Responsibility: The garment maker and ultimately the original cloth dyer are to blame. Improved recipes have been available for some time.

Rectification: Any attempt to re-colour using spray or pad produces dark patchiness because of variable absorption by the cotton.

A brush with a pre-spotter

Fault: After cleaning, this garment had obvious patches of fading which were not there before.

Cause: The patches have distinctive brush marks along with a line of circular dribbles. These indicate that pre-spot detergent has been used incorrectly. The moisture in the detergent has damaged the water-sensitive dye components. The fault occurs when the detergent is over diluted (see instructions) or when too much is applied –?only a small trace is needed. It also occurs if the treatment is used to soften a mark. Stains need expert pre-treatment with the correct reagent. Using a brush-full of pre-spot detergent as a quick alternative is fraught with danger.

Responsibility: The cleaner is to blame.

Rectification: Air-brush re-colouring might be the only possibility but a quote should be obtained before going ahead.

Bottle steriliser marks jacket

Fault: After a busy morning the cleaner noticed patches of total colour loss near the cuffs of this jacket, which was processed on an express service. The cleaner does very little pre-treatment and is certain that the jacket had not been near the stain removal table.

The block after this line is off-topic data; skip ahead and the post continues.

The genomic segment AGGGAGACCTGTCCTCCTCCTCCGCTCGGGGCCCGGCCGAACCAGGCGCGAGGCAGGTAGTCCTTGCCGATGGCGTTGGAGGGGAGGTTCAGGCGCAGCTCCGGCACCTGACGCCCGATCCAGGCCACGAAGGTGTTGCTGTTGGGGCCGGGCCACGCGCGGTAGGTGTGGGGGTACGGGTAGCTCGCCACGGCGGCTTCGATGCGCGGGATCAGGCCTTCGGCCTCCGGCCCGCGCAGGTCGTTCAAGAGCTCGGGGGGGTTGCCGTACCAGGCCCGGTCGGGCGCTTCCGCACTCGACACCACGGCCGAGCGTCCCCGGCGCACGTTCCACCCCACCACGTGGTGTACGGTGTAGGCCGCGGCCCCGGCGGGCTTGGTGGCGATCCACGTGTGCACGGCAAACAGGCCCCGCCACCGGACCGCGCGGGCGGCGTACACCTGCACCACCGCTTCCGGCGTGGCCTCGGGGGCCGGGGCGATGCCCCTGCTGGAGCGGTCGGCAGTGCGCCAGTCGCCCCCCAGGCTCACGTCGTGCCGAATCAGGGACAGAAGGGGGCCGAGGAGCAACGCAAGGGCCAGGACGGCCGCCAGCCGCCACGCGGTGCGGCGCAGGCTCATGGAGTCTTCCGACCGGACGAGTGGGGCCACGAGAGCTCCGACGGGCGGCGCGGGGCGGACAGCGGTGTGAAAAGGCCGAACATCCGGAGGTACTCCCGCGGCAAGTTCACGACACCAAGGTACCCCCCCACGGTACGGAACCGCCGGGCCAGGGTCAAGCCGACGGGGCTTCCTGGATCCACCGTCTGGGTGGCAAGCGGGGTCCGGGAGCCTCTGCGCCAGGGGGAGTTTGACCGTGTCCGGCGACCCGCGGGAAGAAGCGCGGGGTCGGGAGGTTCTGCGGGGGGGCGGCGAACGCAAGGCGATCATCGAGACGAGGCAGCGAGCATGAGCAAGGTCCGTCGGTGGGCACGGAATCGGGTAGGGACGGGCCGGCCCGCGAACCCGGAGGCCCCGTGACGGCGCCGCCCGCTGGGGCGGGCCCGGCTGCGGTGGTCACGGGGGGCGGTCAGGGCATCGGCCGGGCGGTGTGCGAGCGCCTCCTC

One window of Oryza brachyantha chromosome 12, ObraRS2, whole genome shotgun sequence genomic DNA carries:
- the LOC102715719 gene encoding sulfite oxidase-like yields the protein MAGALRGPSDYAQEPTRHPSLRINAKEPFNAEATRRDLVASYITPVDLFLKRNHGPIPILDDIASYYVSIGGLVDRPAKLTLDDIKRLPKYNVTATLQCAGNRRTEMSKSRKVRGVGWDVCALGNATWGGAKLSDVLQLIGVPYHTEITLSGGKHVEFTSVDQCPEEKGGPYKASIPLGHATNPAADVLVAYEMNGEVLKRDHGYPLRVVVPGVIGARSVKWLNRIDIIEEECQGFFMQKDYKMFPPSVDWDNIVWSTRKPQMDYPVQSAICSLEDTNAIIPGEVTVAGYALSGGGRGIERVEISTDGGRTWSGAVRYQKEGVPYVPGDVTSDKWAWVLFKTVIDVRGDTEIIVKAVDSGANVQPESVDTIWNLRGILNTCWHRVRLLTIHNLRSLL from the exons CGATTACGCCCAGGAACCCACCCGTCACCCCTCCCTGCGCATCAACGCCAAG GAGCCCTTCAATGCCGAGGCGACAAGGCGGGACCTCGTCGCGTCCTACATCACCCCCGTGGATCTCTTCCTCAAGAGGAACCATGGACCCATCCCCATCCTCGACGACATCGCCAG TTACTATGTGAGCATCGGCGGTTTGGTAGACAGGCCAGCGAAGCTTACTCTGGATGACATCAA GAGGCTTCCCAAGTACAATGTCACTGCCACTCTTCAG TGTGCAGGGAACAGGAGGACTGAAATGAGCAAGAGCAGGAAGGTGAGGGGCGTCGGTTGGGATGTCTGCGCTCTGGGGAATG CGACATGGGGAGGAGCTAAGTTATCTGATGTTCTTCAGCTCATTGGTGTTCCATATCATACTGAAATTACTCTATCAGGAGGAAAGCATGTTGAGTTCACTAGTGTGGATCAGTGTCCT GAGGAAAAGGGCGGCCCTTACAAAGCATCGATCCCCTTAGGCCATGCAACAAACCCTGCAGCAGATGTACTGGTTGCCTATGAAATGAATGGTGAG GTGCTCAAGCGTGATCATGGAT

Cause: A tannin remover is unlikely to have caused this damage and the mark’s run shape suggests staining in use. Total colour loss is usually caused by either a strong oxidising or reducing agent. The patch was tested with a little de-ionised water and starch iodide paper, which turned from white to blue, confirming baby bottle steriliser fluid as the culprit. The other possibility here would have been splashes of bleach as both domestic products contain sodium hypochlorite.

Responsibility: The wearer is to blame for the stain but it would have been visible before cleaning so the cleaner should have noticed it then and issued a disclaimer before processing. The busy Monday morning is no excuse.

Rectification: Air-brush re-colouring might be possible. Get a quote first.

Don’t spill the gin and tonic

Fault: This waistcoat looked unmarked so it was drycleaned without pre-treatment but afterwards unsightly spill marks with considerable colour losss appeared.

Cause: The marks’ tear-drop shape indicates that the spill occurred when the waistcoat was vertical so it was probably being worn at the time. This type of marking is typical of a spill from a strong alcoholic drink. As the stain was not visible at the counter inspection it was probably from a colourless drink such as gin and tonic or vodka.

Responsibility: The blame here lies with the wearer. As the stain was invisible before cleaning, the drycleaner should not be blamed for not pre-treating it or for failing to warn the customer of the possible result of drycleaning. Little pre-treatment is possible other than steam or water flush.

Rectification: The only possibility might be air-brush re-colouring, but a quotation should be obtained first.